BROWN: But when you decide to become an actor, do you still believe that you’ll definitely have a job when you graduate?
HULL: Oh, no. No, no, no. Acting’s a different situation.
LIBII: It is, but I think there’s a bit of delusion involved. There are just so many fewer jobs than there are actors, it’s a catastrophic problem—
HULL: But at least in school, they don’t pretend that that’s not true.
LIBII: That’s true, but I also think there’s a little part of every actor, no matter where they are in their career, that, from the bottom of their heart, really believes that they are going to get that job. Even though there may be 10 people who are exactly like them and of equivalent talents. You have to, to remain functional in that world. You have to live in that delusional world. It’s how we build things that are only lived in people’s imaginations, by having these crazy, audacious dreams.
HULL: We’re all nuts.
BROWN: What were your first professional acting gigs?
LIBII: I carried spears in a bunch of Shakespeare productions at Yale Rep. The first show that I was paid to do was King Lear, and basically whenever somebody died, I ran on stage and told everyone: “Oh, guys, somebody else died.”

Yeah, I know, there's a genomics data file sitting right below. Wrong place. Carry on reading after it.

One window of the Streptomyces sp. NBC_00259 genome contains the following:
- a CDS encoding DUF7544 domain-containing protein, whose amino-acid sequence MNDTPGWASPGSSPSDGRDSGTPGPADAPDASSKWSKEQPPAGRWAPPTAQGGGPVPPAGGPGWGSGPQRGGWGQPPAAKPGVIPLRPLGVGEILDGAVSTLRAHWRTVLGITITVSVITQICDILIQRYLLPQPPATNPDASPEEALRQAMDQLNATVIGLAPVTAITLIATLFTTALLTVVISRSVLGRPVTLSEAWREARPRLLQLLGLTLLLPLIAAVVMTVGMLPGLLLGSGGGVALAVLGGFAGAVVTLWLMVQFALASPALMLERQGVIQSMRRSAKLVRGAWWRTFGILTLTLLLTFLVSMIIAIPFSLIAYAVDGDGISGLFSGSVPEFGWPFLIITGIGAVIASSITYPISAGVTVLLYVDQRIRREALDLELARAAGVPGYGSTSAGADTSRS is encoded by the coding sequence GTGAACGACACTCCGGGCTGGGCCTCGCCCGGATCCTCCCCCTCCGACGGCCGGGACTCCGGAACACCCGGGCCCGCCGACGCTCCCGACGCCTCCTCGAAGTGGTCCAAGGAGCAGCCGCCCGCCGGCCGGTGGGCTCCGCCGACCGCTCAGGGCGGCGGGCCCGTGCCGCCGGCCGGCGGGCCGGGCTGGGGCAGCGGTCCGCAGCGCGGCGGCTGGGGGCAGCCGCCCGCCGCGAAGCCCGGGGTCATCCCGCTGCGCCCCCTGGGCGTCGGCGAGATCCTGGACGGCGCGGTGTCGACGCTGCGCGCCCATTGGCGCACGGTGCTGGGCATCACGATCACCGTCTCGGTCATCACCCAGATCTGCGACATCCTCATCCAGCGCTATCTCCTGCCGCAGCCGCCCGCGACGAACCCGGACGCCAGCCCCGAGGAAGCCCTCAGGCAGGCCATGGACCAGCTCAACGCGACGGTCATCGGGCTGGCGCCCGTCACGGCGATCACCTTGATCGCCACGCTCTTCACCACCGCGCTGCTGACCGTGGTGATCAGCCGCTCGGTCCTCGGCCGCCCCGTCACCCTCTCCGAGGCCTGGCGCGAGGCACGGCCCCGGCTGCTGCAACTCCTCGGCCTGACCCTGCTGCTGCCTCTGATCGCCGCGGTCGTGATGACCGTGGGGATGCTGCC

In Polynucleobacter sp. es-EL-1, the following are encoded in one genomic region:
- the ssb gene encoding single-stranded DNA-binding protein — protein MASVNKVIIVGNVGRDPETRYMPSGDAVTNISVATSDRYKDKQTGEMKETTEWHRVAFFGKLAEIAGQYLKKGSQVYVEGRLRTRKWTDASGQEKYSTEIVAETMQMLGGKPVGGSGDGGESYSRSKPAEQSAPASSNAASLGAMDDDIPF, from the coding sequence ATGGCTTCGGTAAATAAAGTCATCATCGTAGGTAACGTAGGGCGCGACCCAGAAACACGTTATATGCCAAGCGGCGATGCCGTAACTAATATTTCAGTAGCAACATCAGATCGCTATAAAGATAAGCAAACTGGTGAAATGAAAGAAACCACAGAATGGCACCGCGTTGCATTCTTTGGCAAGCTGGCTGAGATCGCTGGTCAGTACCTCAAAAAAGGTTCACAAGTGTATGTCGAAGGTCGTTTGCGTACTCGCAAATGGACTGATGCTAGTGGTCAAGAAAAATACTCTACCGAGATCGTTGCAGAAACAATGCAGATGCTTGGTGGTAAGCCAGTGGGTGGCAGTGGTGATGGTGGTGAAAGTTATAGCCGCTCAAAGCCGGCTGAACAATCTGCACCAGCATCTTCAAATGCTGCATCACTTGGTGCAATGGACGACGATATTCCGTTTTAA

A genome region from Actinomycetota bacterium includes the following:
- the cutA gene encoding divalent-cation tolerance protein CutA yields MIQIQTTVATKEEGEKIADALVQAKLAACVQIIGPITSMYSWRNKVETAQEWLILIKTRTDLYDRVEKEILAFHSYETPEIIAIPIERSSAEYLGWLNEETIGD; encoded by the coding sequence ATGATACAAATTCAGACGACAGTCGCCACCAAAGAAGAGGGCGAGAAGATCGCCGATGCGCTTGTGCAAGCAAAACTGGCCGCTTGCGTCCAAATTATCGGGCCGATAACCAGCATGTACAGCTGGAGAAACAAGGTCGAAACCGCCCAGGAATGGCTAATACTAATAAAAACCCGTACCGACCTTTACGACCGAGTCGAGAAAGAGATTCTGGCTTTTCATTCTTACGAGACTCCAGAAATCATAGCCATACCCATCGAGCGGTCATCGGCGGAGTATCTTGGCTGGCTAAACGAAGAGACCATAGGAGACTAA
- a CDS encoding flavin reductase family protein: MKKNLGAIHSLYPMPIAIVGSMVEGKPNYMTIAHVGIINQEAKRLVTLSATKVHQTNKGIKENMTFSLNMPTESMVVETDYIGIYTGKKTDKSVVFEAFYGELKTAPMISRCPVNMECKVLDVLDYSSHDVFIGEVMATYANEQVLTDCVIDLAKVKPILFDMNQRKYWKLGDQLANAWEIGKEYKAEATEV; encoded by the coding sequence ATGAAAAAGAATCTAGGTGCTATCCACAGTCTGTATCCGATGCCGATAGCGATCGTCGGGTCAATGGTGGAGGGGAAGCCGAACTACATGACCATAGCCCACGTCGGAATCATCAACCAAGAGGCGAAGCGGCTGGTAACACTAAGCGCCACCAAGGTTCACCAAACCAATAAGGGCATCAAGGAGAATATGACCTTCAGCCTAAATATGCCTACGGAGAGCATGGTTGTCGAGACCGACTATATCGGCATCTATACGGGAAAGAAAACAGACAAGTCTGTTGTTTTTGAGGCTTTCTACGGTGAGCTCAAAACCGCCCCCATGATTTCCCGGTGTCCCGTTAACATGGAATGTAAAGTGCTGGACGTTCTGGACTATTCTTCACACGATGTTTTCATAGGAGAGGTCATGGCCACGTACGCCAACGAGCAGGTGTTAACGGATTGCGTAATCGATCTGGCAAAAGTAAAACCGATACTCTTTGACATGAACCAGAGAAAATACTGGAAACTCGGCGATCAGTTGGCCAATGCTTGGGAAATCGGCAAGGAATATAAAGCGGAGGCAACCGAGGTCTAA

BROWN: In that way?
LIBII: Yes, no verse. Just made up my own words.
LIBII: They loved me. They loved me. There’s a lot of death in that play, so I got to work a lot.
HULL: Yale. So fancy. So fancy over here. [laughs] My first job was when I was 16. I worked at a theme park outside of Cincinnati, Ohio and I sang pop and country revues and I was very good.
HULL: It was embarrassing.
BROWN: Did anyone ever consider having you sing in this play?
HULL: No. Thank god.
BROWN: What’s your worst audition experience that you’re willing to share?
HULL: I had a good one, going in for Bernie Telsey, who’s the artistic director of this theater. I was singing—it had a very high last note and it was sort of an optional thing, you didn’t need to go all the way up, but I had it in the bag, I felt very confident. Sometimes in auditions, you’re like, Ugh, I’m not there today. I’m not going to do it. Then you get in there and you start singing and it feels great—I’ve got this. And I went for it, hard. And I fell. Hard. It was not good.
HULL: And Bernie, as soon as I stopped, goes: “Well, you tried.” [laughs] When they say, “It’s never as bad as you think it was,” that’s not true. It’s always just as bad as you thought it was.